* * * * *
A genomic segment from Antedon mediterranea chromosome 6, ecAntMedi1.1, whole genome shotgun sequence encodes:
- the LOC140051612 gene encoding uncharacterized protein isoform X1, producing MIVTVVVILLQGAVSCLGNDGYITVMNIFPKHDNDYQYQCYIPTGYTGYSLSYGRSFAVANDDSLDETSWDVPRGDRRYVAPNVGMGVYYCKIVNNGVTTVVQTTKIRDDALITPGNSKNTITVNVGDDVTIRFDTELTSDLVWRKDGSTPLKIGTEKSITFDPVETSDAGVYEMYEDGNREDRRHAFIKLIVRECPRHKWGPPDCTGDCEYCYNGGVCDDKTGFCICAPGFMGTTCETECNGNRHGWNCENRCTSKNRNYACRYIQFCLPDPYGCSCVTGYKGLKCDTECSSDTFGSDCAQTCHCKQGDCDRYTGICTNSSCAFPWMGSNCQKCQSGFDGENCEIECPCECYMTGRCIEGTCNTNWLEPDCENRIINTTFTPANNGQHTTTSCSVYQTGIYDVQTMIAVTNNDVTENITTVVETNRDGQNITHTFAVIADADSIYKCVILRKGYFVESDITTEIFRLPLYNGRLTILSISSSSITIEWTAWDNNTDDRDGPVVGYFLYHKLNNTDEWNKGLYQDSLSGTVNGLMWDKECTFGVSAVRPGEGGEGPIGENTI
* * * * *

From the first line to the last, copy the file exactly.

A genomic segment from Antedon mediterranea chromosome 6, ecAntMedi1.1, whole genome shotgun sequence encodes:
- the LOC140051612 gene encoding uncharacterized protein isoform X1, producing MIVTVVVILLQGAVSCLGNDGYITVMNIFPKHDNDYQYQCYIPTGYTGYSLSYGRSFAVANDDSLDETSWDVPRGDRRYVAPNVGMGVYYCKIVNNGVTTVVQTTKIRDDALITPGNSKNTITVNVGDDVTIRFDTELTSDLVWRKDGSTPLKIGTEKSITFDPVETSDAGVYEMYEDGNREDRRHAFIKLIVRECPRHKWGPPDCTGDCEYCYNGGVCDDKTGFCICAPGFMGTTCETECNGNRHGWNCENRCTSKNRNYACRYIQFCLPDPYGCSCVTGYKGLKCDTECSSDTFGSDCAQTCHCKQGDCDRYTGICTNSSCAFPWMGSNCQKCQSGFDGENCEIECPCECYMTGRCIEGTCNTNWLEPDCENRIINTTFTPANNGQHTTTSCSVYQTGIYDVQTMIAVTNNDVTENITTVVETNRDGQNITHTFAVIADADSIYKCVILRKGYFVESDITTEIFRLPLYNGRLTILSISSSSITIEWTAWDNNTDDRDGPVVGYFLYHKLNNTDEWNKGLYQDSLSGTVNGLMWDKECTFGVSAVRPGEGGEGPIGENTI